Their hormones change during pregnancy, and even picking up a baby can cause their testosterone levels to take a nosedive.
Yes, there is a growing body of evidence that men are more than just sperm donors -- they really are biologically primed to be attentive parents .
But scientists say the role they play as dads isn't just biological; it also depends a lot on the society in which they live.
Take the Aka, diminutive hunter-gatherers in the Central African Republic. They spend almost half of their time either holding their babies or being within arm's reach of them. And they let the little ones suck their nipples for comfort.
In Western societies, men who offer their breasts to their babies are rare -- but not unheard of. There have been reports of "milkmen" who spend hours letting their babies suckle as a way of bonding.
This may strike Canadian dads as weird. But the biological changes that encourage the Aka to use their nipples as pacifiers may be common to all males who spend time with their pregnant partners and then with their newborns.
"The evidence suggests there is a biology of fatherhood," says Barry Hewlett, an American anthropologist who has spent years studying the Aka and considers them to be the most attentive of fathers.
Much is known about the biology of motherhood -- how a number of hormones may help a mother bond with her new baby -- and the biology of fatherhood is still largely uncharted territory, but a half-dozen or so studies have found that fathers-to-be and new dads experience hormonal changes and altered brain activity.
These physical manifestations of fatherhood may explain why many men fall in love in with their infants, why the warm weight of a newborn feels so good on their chests.
"She'd fall asleep on me, and I would instantly go, 'I could do this all night,' " Michel Charron says.
Mr. Charron is an Ottawa father who is taking parental leave to be with his 13-month-old daughter, Sophie.
Bonding with his baby made getting up in the middle of the night and the other demands of new fatherhood much easier, he says. "It is just the most amazing thing."
The biological changes thought to promote bonding and nurturing in men appear to begin well before the birth of a child.
Anne Storey, a researcher in the psychology department at Memorial University of Newfoundland in St. John's, found that expectant fathers' levels of hormones related to pregnancy, such as estrogen and prolactin, fluctuate in a way that seems to mirror the changes taking place in mothers-to-be.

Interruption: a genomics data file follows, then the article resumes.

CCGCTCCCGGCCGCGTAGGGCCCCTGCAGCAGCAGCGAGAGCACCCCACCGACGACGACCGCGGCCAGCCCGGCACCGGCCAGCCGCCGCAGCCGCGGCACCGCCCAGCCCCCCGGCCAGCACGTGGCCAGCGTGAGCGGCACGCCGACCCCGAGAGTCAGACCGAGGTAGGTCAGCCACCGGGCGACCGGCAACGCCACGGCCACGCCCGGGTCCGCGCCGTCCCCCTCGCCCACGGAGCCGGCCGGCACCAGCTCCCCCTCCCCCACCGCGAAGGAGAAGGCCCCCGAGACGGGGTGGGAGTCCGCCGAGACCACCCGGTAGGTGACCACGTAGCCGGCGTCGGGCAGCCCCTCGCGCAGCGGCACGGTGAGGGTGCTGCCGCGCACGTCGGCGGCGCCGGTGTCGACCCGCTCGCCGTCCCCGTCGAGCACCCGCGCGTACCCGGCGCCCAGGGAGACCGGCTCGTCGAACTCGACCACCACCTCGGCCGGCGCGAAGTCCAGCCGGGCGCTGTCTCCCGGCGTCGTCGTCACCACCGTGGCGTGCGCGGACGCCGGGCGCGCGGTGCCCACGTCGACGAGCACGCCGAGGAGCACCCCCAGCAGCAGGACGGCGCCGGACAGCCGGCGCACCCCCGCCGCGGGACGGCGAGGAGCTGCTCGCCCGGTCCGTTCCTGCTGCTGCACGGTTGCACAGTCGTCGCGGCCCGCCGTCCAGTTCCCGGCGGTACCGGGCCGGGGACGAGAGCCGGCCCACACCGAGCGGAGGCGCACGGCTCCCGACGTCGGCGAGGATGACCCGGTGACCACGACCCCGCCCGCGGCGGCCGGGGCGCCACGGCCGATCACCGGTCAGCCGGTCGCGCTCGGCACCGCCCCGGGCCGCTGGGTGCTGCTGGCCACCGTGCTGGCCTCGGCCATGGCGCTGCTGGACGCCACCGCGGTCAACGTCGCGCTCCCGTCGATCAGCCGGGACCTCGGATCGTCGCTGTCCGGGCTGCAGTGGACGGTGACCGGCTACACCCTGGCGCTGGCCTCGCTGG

The men's levels are lower and the shifts less dramatic -- in effect theirs is a muted version of what women go through, a kiddie roller coaster instead of Thunder Run, says Katherine Wynne-Edwards, a researcher at Queen's University in Kingston, Ont. Still, in a study of 47 couples in Newfoundland, 90 per cent of the men reported experiencing pregnancy-like symptoms, including nausea.
Called the "parenting hormone," prolactin stimulates milk production in women, and in some animals leads to such maternal behaviour as nest-building and retrieving scattered young.
Its level rises, to a lesser or greater degree, in new fathers, and Alison Fleming, a researcher at the University of Toronto, has found that men with more prolactin are more alert to a baby's cry. And experience may play a role as well; when first-time fathers hear a baby in distress, their levels don't increase as much as those of men who have been through it all before.
The other major hormones are cortisol, which is associated with stress but may help to twig a new father to the many needs of a newborn, and estrogen, which may make men even more attentive. As for a man's signature testosterone, a number of studies have found that its levels go down, which may be nature's way of tempering aggression at a stressful time. Dr. Fleming and her colleagues have found that fathers with lower levels of testosterone feel more of a need to respond to their infants' cries.
In fact, Harvard University researchers have discovered that even holding a baby causes a man's testosterone levels to drop, a finding that suggests fathers of adopted children also experience biological changes. Anecdotal evidence suggests that the adoptive parents -- who often feel great excitement and stress -- may undergo hormonal changes after their new child arrives, including an increase in cortisol.
So why are some fathers little more than sperm donors, while others are superdads, staying home to raise their children? Hormones don't cause behaviour, says Dr. Wynne-Edwards, they only facilitate it.